Earth's first continents found to be far older than previously thought

Earth's first steps of becoming habitable may have started after 400 million years of volcanic activity that caused landmasses.

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A new study from researchers who have investigated rock sediments from east India believes they have found evidence that suggests Earth's first continents rose out of the ocean far earlier than previously thought.

Earth's first continents found to be far older than previously thought 01

The researchers looked at samples derived from Singhbhum, near the city of Kolkata, and extracted the minerals zircon, which was then blasted by a laser to measure the number of elements released. With these results, the scientists were able to estimate the age of when the first continents rose out of the water, placing the date anywhere between 3.3 to 3.2bn years ago - 700 million years earlier than previously estimated.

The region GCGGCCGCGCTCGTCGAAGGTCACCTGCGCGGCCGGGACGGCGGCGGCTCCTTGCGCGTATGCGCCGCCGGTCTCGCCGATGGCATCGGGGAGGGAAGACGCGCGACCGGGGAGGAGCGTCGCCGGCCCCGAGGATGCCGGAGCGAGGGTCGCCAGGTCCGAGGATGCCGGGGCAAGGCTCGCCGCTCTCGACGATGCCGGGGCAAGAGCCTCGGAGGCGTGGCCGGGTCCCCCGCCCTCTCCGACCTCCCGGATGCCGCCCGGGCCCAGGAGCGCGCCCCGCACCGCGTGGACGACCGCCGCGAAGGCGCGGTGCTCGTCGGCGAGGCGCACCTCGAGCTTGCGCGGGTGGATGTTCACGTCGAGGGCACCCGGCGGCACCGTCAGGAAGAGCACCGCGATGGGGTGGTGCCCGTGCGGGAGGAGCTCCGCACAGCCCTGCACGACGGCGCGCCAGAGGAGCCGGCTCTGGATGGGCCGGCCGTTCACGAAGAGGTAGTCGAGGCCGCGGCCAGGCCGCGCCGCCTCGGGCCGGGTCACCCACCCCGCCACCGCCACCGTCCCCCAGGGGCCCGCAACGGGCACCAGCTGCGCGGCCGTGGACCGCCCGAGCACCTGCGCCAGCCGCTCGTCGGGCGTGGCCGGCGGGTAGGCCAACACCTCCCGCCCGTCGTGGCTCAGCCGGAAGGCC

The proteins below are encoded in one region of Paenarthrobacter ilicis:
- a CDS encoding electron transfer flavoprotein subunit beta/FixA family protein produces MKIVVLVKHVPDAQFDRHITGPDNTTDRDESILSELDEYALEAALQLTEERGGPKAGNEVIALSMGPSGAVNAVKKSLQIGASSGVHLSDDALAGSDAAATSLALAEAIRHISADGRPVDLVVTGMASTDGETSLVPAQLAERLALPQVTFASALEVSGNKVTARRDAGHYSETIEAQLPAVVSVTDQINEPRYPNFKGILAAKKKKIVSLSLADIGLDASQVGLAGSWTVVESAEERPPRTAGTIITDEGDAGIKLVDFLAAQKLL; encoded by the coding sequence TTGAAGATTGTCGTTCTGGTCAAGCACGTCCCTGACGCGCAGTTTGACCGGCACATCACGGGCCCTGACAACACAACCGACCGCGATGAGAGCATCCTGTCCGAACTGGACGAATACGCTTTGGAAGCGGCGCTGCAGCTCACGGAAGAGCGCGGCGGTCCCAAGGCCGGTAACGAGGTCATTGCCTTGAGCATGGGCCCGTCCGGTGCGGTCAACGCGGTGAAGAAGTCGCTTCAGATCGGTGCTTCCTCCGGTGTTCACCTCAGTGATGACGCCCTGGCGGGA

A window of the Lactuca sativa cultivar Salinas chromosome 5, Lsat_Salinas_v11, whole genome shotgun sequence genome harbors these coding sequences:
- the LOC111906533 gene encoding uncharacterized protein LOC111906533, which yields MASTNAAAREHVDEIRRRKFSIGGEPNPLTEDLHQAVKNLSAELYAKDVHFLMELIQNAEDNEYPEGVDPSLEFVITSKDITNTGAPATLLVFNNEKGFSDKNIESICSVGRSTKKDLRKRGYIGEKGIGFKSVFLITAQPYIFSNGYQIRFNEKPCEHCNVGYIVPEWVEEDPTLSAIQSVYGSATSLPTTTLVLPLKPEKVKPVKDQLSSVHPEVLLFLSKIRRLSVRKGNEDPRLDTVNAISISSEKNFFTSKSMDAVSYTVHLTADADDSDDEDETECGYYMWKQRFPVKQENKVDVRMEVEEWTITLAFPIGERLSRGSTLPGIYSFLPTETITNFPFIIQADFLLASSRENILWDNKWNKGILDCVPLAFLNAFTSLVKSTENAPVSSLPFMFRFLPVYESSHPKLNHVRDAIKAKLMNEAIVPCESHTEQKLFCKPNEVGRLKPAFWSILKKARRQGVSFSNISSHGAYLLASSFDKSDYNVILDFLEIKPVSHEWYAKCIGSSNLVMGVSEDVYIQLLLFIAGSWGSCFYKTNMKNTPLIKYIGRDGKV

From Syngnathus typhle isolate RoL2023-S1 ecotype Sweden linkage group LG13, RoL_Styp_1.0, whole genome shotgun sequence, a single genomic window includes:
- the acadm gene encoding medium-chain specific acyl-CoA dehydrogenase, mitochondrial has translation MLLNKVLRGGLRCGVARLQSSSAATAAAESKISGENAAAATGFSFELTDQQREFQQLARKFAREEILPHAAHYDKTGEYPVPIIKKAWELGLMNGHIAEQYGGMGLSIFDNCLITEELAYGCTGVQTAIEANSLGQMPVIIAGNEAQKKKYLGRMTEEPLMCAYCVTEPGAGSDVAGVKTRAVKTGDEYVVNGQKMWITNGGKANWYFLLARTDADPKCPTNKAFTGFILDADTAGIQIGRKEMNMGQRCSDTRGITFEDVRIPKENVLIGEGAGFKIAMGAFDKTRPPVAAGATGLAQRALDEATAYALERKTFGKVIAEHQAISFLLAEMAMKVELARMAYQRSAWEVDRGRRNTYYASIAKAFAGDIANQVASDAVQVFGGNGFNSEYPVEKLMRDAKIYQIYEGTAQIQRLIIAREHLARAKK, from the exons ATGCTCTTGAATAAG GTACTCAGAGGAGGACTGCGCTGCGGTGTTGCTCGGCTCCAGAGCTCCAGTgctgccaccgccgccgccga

Dr. Priyadarshi Chowdhury of Monash University, the study's lead author, said, "We have plate tectonics today to control the elevation. When two continents' [plates] collide, you form Himalayas, you form Alps." However, this wasn't the case when the first landmasses emerged. Researchers hypothesize that 300 to 400 million years of violent volcanic activity of a continual build-up of lava from the seafloor caused the first continents to rise. The lava "becomes so thick and it just floats up above the water ... like an iceberg floating on water".

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